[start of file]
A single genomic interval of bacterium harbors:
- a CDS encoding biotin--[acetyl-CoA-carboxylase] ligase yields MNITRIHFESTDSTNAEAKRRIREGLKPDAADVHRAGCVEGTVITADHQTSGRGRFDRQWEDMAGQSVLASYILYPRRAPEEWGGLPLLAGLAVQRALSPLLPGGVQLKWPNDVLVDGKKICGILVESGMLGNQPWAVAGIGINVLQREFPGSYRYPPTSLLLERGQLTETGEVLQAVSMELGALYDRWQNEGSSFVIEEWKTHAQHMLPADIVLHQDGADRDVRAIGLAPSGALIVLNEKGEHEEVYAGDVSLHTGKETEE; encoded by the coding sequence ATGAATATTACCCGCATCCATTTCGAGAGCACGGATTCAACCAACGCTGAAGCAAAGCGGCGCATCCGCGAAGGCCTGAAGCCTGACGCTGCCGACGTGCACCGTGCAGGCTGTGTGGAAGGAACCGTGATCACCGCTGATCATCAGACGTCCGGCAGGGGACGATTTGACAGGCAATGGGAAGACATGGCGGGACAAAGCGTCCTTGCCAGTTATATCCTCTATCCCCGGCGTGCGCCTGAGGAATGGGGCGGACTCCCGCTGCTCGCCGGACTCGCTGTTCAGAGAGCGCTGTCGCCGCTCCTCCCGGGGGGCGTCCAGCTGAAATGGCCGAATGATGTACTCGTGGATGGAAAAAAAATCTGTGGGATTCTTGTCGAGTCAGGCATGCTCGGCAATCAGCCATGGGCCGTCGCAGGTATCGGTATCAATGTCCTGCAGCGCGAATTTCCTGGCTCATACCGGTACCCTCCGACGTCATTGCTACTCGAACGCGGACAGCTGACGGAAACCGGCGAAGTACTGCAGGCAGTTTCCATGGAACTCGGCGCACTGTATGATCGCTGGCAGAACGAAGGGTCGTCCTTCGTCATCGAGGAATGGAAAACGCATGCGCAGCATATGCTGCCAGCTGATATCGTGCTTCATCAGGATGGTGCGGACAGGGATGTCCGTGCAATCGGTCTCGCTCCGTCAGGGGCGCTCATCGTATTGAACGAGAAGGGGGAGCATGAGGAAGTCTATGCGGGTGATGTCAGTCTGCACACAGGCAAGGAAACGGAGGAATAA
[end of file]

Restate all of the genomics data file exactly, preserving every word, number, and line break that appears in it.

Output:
A single genomic interval of bacterium harbors:
- a CDS encoding biotin--[acetyl-CoA-carboxylase] ligase yields MNITRIHFESTDSTNAEAKRRIREGLKPDAADVHRAGCVEGTVITADHQTSGRGRFDRQWEDMAGQSVLASYILYPRRAPEEWGGLPLLAGLAVQRALSPLLPGGVQLKWPNDVLVDGKKICGILVESGMLGNQPWAVAGIGINVLQREFPGSYRYPPTSLLLERGQLTETGEVLQAVSMELGALYDRWQNEGSSFVIEEWKTHAQHMLPADIVLHQDGADRDVRAIGLAPSGALIVLNEKGEHEEVYAGDVSLHTGKETEE; encoded by the coding sequence ATGAATATTACCCGCATCCATTTCGAGAGCACGGATTCAACCAACGCTGAAGCAAAGCGGCGCATCCGCGAAGGCCTGAAGCCTGACGCTGCCGACGTGCACCGTGCAGGCTGTGTGGAAGGAACCGTGATCACCGCTGATCATCAGACGTCCGGCAGGGGACGATTTGACAGGCAATGGGAAGACATGGCGGGACAAAGCGTCCTTGCCAGTTATATCCTCTATCCCCGGCGTGCGCCTGAGGAATGGGGCGGACTCCCGCTGCTCGCCGGACTCGCTGTTCAGAGAGCGCTGTCGCCGCTCCTCCCGGGGGGCGTCCAGCTGAAATGGCCGAATGATGTACTCGTGGATGGAAAAAAAATCTGTGGGATTCTTGTCGAGTCAGGCATGCTCGGCAATCAGCCATGGGCCGTCGCAGGTATCGGTATCAATGTCCTGCAGCGCGAATTTCCTGGCTCATACCGGTACCCTCCGACGTCATTGCTACTCGAACGCGGACAGCTGACGGAAACCGGCGAAGTACTGCAGGCAGTTTCCATGGAACTCGGCGCACTGTATGATCGCTGGCAGAACGAAGGGTCGTCCTTCGTCATCGAGGAATGGAAAACGCATGCGCAGCATATGCTGCCAGCTGATATCGTGCTTCATCAGGATGGTGCGGACAGGGATGTCCGTGCAATCGGTCTCGCTCCGTCAGGGGCGCTCATCGTATTGAACGAGAAGGGGGAGCATGAGGAAGTCTATGCGGGTGATGTCAGTCTGCACACAGGCAAGGAAACGGAGGAATAA